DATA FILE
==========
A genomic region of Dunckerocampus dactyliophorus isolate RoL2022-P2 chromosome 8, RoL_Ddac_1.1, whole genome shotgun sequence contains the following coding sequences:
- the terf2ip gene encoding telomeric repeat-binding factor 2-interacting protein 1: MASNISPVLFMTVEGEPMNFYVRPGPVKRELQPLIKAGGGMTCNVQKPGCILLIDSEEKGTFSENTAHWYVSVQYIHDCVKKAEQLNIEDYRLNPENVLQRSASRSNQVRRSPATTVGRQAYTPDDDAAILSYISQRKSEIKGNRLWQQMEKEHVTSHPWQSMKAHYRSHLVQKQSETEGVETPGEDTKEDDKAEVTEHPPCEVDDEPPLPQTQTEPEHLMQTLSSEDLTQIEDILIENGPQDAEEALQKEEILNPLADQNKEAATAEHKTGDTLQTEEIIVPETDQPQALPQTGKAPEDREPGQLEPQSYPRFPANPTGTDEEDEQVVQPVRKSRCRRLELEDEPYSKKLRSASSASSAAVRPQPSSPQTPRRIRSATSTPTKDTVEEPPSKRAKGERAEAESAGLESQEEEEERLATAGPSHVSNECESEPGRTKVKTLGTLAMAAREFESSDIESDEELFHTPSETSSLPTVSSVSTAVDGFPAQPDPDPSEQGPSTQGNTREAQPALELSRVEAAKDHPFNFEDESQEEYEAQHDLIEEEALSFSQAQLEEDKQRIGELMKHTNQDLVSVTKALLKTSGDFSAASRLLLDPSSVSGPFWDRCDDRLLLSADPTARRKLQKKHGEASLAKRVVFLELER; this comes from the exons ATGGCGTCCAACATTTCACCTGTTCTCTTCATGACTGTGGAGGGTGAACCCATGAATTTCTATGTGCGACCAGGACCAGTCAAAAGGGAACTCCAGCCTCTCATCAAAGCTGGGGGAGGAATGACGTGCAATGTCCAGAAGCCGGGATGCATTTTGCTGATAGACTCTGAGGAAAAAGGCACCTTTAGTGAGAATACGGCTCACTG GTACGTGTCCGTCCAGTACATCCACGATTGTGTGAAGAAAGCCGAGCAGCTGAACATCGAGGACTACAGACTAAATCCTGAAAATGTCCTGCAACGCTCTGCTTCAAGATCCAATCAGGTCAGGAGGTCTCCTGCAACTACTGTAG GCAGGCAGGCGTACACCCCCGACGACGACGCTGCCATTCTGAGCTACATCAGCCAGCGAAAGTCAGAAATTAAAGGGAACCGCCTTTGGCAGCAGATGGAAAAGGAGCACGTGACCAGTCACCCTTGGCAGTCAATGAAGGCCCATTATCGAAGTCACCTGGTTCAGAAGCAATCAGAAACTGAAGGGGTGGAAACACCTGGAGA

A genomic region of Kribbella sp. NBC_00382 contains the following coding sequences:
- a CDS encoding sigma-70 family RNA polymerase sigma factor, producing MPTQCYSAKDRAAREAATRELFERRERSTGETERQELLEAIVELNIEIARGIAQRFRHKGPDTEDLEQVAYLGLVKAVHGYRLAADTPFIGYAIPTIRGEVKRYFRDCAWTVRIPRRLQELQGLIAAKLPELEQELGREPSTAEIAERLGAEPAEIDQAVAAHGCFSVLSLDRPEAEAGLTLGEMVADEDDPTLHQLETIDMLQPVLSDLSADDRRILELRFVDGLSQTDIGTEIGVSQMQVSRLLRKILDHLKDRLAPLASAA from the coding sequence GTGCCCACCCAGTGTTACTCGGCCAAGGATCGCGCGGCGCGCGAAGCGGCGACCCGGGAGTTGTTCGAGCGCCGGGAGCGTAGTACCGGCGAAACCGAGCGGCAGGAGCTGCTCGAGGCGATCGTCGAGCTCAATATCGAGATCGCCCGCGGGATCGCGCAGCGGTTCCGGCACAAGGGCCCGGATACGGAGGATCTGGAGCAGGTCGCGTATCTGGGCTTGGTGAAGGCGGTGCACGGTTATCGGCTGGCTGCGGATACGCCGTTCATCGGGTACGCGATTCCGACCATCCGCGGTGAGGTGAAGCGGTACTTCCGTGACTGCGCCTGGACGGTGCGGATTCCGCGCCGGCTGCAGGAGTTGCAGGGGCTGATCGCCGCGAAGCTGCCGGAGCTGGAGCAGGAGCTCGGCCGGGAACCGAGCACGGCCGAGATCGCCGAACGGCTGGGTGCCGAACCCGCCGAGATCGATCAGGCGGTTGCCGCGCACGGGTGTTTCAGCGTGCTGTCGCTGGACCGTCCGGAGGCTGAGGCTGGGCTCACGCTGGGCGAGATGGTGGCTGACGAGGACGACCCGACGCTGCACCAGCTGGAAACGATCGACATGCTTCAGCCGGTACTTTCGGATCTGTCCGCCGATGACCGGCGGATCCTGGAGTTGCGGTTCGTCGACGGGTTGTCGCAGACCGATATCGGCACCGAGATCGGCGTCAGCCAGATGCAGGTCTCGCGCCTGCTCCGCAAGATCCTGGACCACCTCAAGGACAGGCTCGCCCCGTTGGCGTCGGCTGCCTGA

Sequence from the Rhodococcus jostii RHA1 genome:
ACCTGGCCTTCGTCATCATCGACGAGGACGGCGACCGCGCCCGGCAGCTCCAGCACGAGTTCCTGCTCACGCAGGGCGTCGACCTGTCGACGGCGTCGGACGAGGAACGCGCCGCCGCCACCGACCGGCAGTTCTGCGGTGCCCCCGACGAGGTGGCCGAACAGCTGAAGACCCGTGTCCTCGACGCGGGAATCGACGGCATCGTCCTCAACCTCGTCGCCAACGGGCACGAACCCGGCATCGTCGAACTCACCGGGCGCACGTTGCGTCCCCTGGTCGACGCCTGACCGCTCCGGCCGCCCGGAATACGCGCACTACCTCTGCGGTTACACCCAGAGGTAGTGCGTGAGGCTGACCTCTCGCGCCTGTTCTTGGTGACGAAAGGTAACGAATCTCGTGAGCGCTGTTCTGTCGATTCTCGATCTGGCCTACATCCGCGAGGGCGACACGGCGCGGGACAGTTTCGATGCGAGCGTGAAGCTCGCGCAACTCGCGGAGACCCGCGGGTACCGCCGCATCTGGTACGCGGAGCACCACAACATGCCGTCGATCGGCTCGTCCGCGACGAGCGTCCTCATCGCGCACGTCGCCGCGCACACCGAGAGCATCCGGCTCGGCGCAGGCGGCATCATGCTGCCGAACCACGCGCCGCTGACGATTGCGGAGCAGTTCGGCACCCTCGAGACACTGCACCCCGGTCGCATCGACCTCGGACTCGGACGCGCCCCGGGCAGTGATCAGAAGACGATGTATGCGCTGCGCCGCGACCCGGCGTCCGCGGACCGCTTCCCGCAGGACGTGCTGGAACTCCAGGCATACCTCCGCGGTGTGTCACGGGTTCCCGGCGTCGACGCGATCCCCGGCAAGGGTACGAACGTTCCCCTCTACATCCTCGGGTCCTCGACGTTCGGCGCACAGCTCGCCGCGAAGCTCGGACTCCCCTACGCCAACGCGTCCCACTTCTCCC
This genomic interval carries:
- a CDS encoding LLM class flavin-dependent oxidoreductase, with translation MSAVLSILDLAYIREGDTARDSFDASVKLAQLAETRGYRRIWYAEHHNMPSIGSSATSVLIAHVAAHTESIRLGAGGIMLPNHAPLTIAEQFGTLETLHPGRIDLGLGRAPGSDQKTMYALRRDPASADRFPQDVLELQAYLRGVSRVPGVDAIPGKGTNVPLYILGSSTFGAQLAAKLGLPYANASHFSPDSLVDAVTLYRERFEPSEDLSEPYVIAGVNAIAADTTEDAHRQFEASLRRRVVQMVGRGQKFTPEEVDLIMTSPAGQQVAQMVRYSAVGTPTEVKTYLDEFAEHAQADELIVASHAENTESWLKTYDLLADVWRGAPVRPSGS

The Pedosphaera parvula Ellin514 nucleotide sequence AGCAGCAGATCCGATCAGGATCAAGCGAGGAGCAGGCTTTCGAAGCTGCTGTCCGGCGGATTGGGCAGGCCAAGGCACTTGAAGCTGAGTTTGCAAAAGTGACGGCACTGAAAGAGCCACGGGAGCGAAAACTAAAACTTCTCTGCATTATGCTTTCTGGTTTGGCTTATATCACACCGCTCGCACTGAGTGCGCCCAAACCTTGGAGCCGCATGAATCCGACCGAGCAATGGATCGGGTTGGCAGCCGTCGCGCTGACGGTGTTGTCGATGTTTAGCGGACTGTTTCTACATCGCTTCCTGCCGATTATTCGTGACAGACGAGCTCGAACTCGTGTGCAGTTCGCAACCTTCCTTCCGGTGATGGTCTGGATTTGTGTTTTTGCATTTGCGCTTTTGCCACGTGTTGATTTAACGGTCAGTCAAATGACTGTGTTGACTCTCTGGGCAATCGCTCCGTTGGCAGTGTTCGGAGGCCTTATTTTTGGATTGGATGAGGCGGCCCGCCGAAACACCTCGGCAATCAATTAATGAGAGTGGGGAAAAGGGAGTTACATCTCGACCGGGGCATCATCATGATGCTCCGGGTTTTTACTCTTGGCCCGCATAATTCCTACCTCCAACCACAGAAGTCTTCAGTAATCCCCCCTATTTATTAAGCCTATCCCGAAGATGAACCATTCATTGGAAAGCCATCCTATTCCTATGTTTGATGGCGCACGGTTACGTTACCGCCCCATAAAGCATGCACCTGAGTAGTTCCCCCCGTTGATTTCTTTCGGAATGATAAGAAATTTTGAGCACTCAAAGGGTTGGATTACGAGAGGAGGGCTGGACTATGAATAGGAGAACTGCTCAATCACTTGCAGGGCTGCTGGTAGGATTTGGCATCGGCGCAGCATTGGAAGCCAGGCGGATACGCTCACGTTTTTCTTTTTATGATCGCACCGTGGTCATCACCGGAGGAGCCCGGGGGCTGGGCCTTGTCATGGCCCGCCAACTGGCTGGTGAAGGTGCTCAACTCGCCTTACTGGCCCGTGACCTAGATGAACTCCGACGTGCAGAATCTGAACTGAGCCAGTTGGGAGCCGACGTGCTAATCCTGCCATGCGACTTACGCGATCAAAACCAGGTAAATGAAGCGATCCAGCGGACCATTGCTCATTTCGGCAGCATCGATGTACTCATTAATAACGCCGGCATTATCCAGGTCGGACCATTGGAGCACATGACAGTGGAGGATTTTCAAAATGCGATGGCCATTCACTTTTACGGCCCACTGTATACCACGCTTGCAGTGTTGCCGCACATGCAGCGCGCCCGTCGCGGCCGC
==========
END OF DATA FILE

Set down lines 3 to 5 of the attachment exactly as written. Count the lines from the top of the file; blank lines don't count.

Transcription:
A genomic region of Kribbella sp. NBC_00382 contains the following coding sequences:
- a CDS encoding sigma-70 family RNA polymerase sigma factor, producing MPTQCYSAKDRAAREAATRELFERRERSTGETERQELLEAIVELNIEIARGIAQRFRHKGPDTEDLEQVAYLGLVKAVHGYRLAADTPFIGYAIPTIRGEVKRYFRDCAWTVRIPRRLQELQGLIAAKLPELEQELGREPSTAEIAERLGAEPAEIDQAVAAHGCFSVLSLDRPEAEAGLTLGEMVADEDDPTLHQLETIDMLQPVLSDLSADDRRILELRFVDGLSQTDIGTEIGVSQMQVSRLLRKILDHLKDRLAPLASAA from the coding sequence GTGCCCACCCAGTGTTACTCGGCCAAGGATCGCGCGGCGCGCGAAGCGGCGACCCGGGAGTTGTTCGAGCGCCGGGAGCGTAGTACCGGCGAAACCGAGCGGCAGGAGCTGCTCGAGGCGATCGTCGAGCTCAATATCGAGATCGCCCGCGGGATCGCGCAGCGGTTCCGGCACAAGGGCCCGGATACGGAGGATCTGGAGCAGGTCGCGTATCTGGGCTTGGTGAAGGCGGTGCACGGTTATCGGCTGGCTGCGGATACGCCGTTCATCGGGTACGCGATTCCGACCATCCGCGGTGAGGTGAAGCGGTACTTCCGTGACTGCGCCTGGACGGTGCGGATTCCGCGCCGGCTGCAGGAGTTGCAGGGGCTGATCGCCGCGAAGCTGCCGGAGCTGGAGCAGGAGCTCGGCCGGGAACCGAGCACGGCCGAGATCGCCGAACGGCTGGGTGCCGAACCCGCCGAGATCGATCAGGCGGTTGCCGCGCACGGGTGTTTCAGCGTGCTGTCGCTGGACCGTCCGGAGGCTGAGGCTGGGCTCACGCTGGGCGAGATGGTGGCTGACGAGGACGACCCGACGCTGCACCAGCTGGAAACGATCGACATGCTTCAGCCGGTACTTTCGGATCTGTCCGCCGATGACCGGCGGATCCTGGAGTTGCGGTTCGTCGACGGGTTGTCGCAGACCGATATCGGCACCGAGATCGGCGTCAGCCAGATGCAGGTCTCGCGCCTGCTCCGCAAGATCCTGGACCACCTCAAGGACAGGCTCGCCCCGTTGGCGTCGGCTGCCTGA

Sequence from the Rhodococcus jostii RHA1 genome: